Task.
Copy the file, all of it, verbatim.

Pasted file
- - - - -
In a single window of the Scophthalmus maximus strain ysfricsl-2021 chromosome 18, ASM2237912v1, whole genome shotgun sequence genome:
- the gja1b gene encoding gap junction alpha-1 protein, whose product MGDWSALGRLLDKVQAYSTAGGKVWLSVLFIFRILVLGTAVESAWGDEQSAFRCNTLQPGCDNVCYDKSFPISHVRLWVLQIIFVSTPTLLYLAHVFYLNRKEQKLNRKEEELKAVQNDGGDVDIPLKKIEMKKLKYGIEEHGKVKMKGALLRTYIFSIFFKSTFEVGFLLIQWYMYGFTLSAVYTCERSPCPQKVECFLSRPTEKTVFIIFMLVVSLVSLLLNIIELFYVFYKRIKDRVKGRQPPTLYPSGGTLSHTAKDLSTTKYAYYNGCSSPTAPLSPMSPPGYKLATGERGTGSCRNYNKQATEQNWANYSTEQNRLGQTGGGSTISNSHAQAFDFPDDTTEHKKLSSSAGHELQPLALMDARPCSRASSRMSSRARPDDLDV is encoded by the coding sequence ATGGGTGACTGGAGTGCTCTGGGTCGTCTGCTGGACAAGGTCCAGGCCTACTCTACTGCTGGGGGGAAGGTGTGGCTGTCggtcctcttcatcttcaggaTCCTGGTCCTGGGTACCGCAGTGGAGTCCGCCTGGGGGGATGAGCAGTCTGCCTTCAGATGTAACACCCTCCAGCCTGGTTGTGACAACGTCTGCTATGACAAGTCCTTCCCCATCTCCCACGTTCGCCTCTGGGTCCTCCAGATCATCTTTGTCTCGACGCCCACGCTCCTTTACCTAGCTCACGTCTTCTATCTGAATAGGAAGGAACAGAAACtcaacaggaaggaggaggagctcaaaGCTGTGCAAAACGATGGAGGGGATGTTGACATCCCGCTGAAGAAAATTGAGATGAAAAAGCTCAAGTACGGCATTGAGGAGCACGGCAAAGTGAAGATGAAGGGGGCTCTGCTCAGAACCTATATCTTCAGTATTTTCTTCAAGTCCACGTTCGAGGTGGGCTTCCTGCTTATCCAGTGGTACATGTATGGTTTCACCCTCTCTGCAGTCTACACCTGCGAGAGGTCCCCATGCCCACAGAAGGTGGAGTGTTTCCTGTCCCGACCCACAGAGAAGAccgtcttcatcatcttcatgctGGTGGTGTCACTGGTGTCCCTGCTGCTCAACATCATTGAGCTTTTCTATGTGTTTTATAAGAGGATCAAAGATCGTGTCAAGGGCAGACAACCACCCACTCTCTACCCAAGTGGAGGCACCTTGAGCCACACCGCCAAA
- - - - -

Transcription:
In a single window of the Scophthalmus maximus strain ysfricsl-2021 chromosome 18, ASM2237912v1, whole genome shotgun sequence genome:
- the gja1b gene encoding gap junction alpha-1 protein, whose product MGDWSALGRLLDKVQAYSTAGGKVWLSVLFIFRILVLGTAVESAWGDEQSAFRCNTLQPGCDNVCYDKSFPISHVRLWVLQIIFVSTPTLLYLAHVFYLNRKEQKLNRKEEELKAVQNDGGDVDIPLKKIEMKKLKYGIEEHGKVKMKGALLRTYIFSIFFKSTFEVGFLLIQWYMYGFTLSAVYTCERSPCPQKVECFLSRPTEKTVFIIFMLVVSLVSLLLNIIELFYVFYKRIKDRVKGRQPPTLYPSGGTLSHTAKDLSTTKYAYYNGCSSPTAPLSPMSPPGYKLATGERGTGSCRNYNKQATEQNWANYSTEQNRLGQTGGGSTISNSHAQAFDFPDDTTEHKKLSSSAGHELQPLALMDARPCSRASSRMSSRARPDDLDV is encoded by the coding sequence ATGGGTGACTGGAGTGCTCTGGGTCGTCTGCTGGACAAGGTCCAGGCCTACTCTACTGCTGGGGGGAAGGTGTGGCTGTCggtcctcttcatcttcaggaTCCTGGTCCTGGGTACCGCAGTGGAGTCCGCCTGGGGGGATGAGCAGTCTGCCTTCAGATGTAACACCCTCCAGCCTGGTTGTGACAACGTCTGCTATGACAAGTCCTTCCCCATCTCCCACGTTCGCCTCTGGGTCCTCCAGATCATCTTTGTCTCGACGCCCACGCTCCTTTACCTAGCTCACGTCTTCTATCTGAATAGGAAGGAACAGAAACtcaacaggaaggaggaggagctcaaaGCTGTGCAAAACGATGGAGGGGATGTTGACATCCCGCTGAAGAAAATTGAGATGAAAAAGCTCAAGTACGGCATTGAGGAGCACGGCAAAGTGAAGATGAAGGGGGCTCTGCTCAGAACCTATATCTTCAGTATTTTCTTCAAGTCCACGTTCGAGGTGGGCTTCCTGCTTATCCAGTGGTACATGTATGGTTTCACCCTCTCTGCAGTCTACACCTGCGAGAGGTCCCCATGCCCACAGAAGGTGGAGTGTTTCCTGTCCCGACCCACAGAGAAGAccgtcttcatcatcttcatgctGGTGGTGTCACTGGTGTCCCTGCTGCTCAACATCATTGAGCTTTTCTATGTGTTTTATAAGAGGATCAAAGATCGTGTCAAGGGCAGACAACCACCCACTCTCTACCCAAGTGGAGGCACCTTGAGCCACACCGCCAAA